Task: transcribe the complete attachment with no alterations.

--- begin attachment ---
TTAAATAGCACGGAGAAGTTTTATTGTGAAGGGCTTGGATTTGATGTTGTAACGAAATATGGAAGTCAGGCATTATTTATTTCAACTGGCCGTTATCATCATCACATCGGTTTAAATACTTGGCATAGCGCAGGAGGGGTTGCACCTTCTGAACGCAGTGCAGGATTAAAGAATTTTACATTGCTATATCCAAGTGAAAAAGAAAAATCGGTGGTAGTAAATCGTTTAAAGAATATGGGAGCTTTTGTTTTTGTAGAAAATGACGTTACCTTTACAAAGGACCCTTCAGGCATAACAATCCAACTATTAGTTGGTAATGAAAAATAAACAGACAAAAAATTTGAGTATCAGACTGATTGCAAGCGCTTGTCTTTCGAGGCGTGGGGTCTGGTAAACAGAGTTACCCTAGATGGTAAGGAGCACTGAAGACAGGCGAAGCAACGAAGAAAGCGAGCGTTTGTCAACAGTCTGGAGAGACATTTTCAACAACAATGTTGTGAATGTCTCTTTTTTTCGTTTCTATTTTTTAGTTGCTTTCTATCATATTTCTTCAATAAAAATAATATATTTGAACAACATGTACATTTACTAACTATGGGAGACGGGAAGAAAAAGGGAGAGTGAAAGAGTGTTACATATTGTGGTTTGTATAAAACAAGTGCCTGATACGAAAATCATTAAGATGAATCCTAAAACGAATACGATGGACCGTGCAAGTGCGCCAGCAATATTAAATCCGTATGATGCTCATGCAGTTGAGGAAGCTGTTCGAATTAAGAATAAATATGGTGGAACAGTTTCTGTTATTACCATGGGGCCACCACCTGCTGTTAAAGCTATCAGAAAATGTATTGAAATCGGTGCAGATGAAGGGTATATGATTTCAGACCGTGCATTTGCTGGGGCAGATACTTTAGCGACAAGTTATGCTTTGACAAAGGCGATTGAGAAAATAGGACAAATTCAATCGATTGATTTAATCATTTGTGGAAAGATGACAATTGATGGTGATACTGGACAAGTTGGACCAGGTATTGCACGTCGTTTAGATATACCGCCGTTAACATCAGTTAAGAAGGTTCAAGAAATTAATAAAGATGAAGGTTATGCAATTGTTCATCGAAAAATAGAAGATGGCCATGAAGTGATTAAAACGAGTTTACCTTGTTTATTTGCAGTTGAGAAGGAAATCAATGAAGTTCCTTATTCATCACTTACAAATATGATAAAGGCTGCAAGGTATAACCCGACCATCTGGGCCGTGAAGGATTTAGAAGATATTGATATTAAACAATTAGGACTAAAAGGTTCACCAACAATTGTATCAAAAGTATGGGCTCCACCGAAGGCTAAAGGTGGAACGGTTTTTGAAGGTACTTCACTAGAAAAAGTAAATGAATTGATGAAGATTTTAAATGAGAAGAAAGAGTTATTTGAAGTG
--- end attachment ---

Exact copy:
TTAAATAGCACGGAGAAGTTTTATTGTGAAGGGCTTGGATTTGATGTTGTAACGAAATATGGAAGTCAGGCATTATTTATTTCAACTGGCCGTTATCATCATCACATCGGTTTAAATACTTGGCATAGCGCAGGAGGGGTTGCACCTTCTGAACGCAGTGCAGGATTAAAGAATTTTACATTGCTATATCCAAGTGAAAAAGAAAAATCGGTGGTAGTAAATCGTTTAAAGAATATGGGAGCTTTTGTTTTTGTAGAAAATGACGTTACCTTTACAAAGGACCCTTCAGGCATAACAATCCAACTATTAGTTGGTAATGAAAAATAAACAGACAAAAAATTTGAGTATCAGACTGATTGCAAGCGCTTGTCTTTCGAGGCGTGGGGTCTGGTAAACAGAGTTACCCTAGATGGTAAGGAGCACTGAAGACAGGCGAAGCAACGAAGAAAGCGAGCGTTTGTCAACAGTCTGGAGAGACATTTTCAACAACAATGTTGTGAATGTCTCTTTTTTTCGTTTCTATTTTTTAGTTGCTTTCTATCATATTTCTTCAATAAAAATAATATATTTGAACAACATGTACATTTACTAACTATGGGAGACGGGAAGAAAAAGGGAGAGTGAAAGAGTGTTACATATTGTGGTTTGTATAAAACAAGTGCCTGATACGAAAATCATTAAGATGAATCCTAAAACGAATACGATGGACCGTGCAAGTGCGCCAGCAATATTAAATCCGTATGATGCTCATGCAGTTGAGGAAGCTGTTCGAATTAAGAATAAATATGGTGGAACAGTTTCTGTTATTACCATGGGGCCACCACCTGCTGTTAAAGCTATCAGAAAATGTATTGAAATCGGTGCAGATGAAGGGTATATGATTTCAGACCGTGCATTTGCTGGGGCAGATACTTTAGCGACAAGTTATGCTTTGACAAAGGCGATTGAGAAAATAGGACAAATTCAATCGATTGATTTAATCATTTGTGGAAAGATGACAATTGATGGTGATACTGGACAAGTTGGACCAGGTATTGCACGTCGTTTAGATATACCGCCGTTAACATCAGTTAAGAAGGTTCAAGAAATTAATAAAGATGAAGGTTATGCAATTGTTCATCGAAAAATAGAAGATGGCCATGAAGTGATTAAAACGAGTTTACCTTGTTTATTTGCAGTTGAGAAGGAAATCAATGAAGTTCCTTATTCATCACTTACAAATATGATAAAGGCTGCAAGGTATAACCCGACCATCTGGGCCGTGAAGGATTTAGAAGATATTGATATTAAACAATTAGGACTAAAAGGTTCACCAACAATTGTATCAAAAGTATGGGCTCCACCGAAGGCTAAAGGTGGAACGGTTTTTGAAGGTACTTCACTAGAAAAAGTAAATGAATTGATGAAGATTTTAAATGAGAAGAAAGAGTTATTTGAAGTG